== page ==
Dataland: Stepping Into Cairo’s Administrative Buildings
Dataland is the new research publication bringing a new perspective on Cairo’s administrative buildings.
Amidst Cairo's constantly shifting urban landscape, where migrating structures and towering skyscrapers reshape the foundations of the city, three multidisciplinary architects and researchers took it upon themselves to immerse themselves in the capital’s DNA. Unravelling the strands that make up the metropolis, Dataland - a new research publication - puts its buildings under the microscope, exposing an entirely new perspective on our architectural understanding of them.
Launched in April 2023, Dataland aims to deepen our understanding of Cairo's built environment. The bilingual publication was initiated by Sherifa Hamid, who also serves as its editor-in-chief, along with Engy Mohsen, the project advisor, and Ahmed Morsi, Dataland's Art Director and Managing Editor. The first issue of Dataland spotlights an often overlooked aspect of the average Cairene’s routine: the administrative building.
While administrative buildings in Cairo may evoke thoughts of mundanity and bureaucracy, Dataland’s first volume delves into the functionality of these structures, and what makes them so fascinating. By creating an archive of building catalogues and a magazine focused on one of the city's oft-ignored structures, the first volume unveils new possibilities for grassroots research projects.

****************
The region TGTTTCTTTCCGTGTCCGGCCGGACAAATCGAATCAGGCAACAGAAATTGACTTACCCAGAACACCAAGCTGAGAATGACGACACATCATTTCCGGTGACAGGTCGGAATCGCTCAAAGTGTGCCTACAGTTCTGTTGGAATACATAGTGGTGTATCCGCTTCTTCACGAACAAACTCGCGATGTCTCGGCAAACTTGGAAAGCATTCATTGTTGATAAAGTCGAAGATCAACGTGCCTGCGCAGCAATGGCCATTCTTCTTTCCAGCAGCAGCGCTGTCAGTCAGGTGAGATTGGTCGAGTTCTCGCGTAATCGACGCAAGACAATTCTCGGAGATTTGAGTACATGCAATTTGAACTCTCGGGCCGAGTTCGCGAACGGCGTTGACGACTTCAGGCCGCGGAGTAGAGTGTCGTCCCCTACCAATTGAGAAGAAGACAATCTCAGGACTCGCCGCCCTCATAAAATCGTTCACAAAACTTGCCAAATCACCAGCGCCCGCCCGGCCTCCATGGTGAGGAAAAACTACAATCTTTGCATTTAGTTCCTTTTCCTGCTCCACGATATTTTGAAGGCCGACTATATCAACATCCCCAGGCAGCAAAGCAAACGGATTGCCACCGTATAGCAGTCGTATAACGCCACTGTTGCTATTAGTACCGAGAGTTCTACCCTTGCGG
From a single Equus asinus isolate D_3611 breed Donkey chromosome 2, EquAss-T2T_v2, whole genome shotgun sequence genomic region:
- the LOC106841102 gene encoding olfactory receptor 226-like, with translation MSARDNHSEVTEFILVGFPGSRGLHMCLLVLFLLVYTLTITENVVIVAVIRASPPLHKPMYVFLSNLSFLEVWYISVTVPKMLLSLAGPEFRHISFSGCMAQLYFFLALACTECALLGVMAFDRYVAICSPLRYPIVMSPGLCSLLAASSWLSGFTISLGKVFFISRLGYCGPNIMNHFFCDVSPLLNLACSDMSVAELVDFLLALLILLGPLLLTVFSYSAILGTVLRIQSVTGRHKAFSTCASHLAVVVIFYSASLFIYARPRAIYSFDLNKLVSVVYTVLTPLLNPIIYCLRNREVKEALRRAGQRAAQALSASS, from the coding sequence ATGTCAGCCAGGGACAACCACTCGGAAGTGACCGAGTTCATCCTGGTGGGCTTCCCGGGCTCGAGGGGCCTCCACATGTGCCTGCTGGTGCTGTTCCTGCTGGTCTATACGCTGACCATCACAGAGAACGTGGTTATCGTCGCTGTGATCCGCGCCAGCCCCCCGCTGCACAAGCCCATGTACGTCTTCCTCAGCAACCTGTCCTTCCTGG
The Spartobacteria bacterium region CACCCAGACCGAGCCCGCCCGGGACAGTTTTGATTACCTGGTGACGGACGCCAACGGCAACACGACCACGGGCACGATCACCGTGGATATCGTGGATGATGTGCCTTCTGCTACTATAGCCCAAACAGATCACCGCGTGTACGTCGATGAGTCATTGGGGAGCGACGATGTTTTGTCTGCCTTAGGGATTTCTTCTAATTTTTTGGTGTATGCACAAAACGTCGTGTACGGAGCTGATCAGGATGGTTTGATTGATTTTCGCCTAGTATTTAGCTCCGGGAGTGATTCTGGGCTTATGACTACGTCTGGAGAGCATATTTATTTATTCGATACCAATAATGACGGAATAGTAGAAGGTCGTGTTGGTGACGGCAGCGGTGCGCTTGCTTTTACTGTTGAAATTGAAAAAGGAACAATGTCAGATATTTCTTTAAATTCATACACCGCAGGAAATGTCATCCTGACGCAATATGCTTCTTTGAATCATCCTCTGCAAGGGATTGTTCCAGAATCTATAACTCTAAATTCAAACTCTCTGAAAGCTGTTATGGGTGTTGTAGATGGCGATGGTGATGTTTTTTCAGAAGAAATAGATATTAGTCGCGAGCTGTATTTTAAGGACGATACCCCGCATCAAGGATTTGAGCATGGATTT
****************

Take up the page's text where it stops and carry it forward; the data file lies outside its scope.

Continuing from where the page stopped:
The trio started working on their project in 2020, embarking on a year-long research journey filled with scouting trips across Cairo and meticulous mapping and indexing in Excel sheets. When architect and photographer Hamid returned to Cairo from overseas, she was excited to explore the possibilities that would come with collaborating with architect and designer Engy Mohsen on a publication. Eventually, they joined forces with Ahmed Morsi, who brought his passion for research, art, and studies on adaptive reuse - the sustainable repurposing of architectural structures - to the table.
Dataland’s first print issue includes an article and two opinion pieces by Karim Fouad, founder of Mogasam, Amira El Wakil, founder of Archiving Heliopolis, and Ahmed Morsi, providing insights on preservation, archiving, and adaptive reuse.
"Our initial process was extremely tedious, involving colour-coding Cairo's map and surveying each neighbourhood for administrative buildings. We identified 100 buildings and began filtering them while discussing our selection criteria," Hamid shares with SceneHome. "The research was pragmatic. To us, the Abdeen Palace is just as important as the Agouza Educational Administration's building. Architecture isn't just about constructing new beautiful buildings, at least not anymore."
As one skims through the pages of the publication, each building is visually represented through photographs, renderings, and 3D models. These different mediums offer readers various perspectives to understand the buildings and their unique features. "We take a highly visual approach, and we're not claiming to extensively research each building,” Morsi explains. “It's a visual magazine. Each building is accompanied by a set of data intended to assist future users of these buildings.”